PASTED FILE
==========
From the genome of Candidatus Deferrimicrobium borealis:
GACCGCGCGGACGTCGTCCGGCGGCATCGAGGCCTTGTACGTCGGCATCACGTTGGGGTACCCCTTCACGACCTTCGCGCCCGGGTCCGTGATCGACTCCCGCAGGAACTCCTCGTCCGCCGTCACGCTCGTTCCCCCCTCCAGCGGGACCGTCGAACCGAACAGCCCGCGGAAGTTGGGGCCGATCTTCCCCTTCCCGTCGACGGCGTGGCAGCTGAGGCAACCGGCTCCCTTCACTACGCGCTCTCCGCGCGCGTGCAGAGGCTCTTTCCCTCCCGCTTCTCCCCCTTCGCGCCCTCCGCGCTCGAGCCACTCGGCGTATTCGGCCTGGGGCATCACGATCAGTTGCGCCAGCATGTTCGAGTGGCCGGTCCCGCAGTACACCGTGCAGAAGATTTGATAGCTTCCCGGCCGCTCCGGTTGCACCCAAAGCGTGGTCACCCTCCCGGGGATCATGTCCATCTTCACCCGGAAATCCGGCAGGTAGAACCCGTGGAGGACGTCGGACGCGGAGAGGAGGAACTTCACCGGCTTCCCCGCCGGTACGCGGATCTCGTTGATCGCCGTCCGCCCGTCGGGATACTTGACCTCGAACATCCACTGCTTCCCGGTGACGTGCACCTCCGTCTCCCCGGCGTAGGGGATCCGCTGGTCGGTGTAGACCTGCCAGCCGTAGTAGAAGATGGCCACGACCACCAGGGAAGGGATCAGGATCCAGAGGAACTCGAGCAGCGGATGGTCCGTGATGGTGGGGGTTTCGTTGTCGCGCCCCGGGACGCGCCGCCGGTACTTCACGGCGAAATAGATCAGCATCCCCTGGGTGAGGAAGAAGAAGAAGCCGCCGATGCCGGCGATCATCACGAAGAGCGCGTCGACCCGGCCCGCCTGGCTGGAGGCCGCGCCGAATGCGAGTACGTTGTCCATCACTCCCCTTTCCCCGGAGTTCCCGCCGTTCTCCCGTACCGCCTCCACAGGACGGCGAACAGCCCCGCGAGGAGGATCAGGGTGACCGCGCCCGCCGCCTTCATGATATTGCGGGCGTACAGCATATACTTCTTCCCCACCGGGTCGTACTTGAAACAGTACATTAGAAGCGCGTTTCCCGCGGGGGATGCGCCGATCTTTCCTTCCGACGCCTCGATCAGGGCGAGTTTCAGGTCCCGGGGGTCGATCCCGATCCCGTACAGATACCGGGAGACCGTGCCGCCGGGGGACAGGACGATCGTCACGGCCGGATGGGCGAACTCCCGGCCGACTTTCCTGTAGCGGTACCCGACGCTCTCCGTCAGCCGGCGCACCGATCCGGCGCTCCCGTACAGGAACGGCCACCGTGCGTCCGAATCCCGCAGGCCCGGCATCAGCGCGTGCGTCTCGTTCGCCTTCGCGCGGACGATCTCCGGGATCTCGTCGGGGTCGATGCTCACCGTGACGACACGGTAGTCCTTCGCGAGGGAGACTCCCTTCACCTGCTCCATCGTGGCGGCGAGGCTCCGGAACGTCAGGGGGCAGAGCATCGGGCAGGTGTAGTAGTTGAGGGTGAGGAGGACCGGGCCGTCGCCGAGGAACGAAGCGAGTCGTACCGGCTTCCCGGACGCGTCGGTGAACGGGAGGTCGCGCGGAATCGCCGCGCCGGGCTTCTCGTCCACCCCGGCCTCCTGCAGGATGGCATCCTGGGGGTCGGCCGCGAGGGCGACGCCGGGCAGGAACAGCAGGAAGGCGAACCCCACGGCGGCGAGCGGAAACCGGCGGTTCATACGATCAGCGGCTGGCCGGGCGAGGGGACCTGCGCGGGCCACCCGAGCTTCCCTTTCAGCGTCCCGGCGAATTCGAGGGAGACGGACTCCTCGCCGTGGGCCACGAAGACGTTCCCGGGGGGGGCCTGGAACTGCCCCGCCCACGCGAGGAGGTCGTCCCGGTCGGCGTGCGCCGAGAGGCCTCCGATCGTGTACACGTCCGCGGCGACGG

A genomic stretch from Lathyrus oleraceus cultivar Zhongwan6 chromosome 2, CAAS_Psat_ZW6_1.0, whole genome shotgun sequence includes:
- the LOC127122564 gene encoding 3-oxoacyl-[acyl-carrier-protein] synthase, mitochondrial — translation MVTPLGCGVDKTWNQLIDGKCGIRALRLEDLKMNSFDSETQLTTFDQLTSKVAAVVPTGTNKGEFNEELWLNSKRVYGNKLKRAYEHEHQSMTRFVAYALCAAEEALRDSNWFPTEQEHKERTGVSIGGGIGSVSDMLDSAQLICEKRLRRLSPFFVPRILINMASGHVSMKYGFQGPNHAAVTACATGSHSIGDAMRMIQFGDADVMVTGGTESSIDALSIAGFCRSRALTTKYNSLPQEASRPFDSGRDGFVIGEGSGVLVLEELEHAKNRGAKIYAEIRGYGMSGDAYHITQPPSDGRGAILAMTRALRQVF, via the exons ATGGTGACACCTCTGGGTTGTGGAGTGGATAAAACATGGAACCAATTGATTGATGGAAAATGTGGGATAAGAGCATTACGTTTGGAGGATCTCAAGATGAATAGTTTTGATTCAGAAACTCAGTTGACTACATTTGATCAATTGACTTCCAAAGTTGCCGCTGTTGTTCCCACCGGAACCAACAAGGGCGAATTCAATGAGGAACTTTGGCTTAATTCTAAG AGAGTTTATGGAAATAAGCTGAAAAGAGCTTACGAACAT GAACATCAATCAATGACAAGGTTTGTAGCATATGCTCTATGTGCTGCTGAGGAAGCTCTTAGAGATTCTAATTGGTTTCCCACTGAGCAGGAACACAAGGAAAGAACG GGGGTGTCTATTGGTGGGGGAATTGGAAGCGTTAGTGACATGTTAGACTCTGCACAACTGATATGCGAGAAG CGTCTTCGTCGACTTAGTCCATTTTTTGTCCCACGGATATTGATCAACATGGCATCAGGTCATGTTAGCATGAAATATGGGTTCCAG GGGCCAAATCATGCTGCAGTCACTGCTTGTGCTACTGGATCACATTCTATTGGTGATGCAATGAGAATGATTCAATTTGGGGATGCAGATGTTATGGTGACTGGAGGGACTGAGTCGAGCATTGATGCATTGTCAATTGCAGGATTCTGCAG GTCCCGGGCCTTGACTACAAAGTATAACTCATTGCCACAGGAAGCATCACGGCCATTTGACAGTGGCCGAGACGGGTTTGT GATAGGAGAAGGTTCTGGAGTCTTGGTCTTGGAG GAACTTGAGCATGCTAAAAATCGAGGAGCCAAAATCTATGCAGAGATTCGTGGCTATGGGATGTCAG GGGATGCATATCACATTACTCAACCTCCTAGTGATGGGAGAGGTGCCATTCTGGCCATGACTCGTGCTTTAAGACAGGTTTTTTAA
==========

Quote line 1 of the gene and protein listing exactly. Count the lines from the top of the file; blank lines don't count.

From the genome of Candidatus Deferrimicrobium borealis: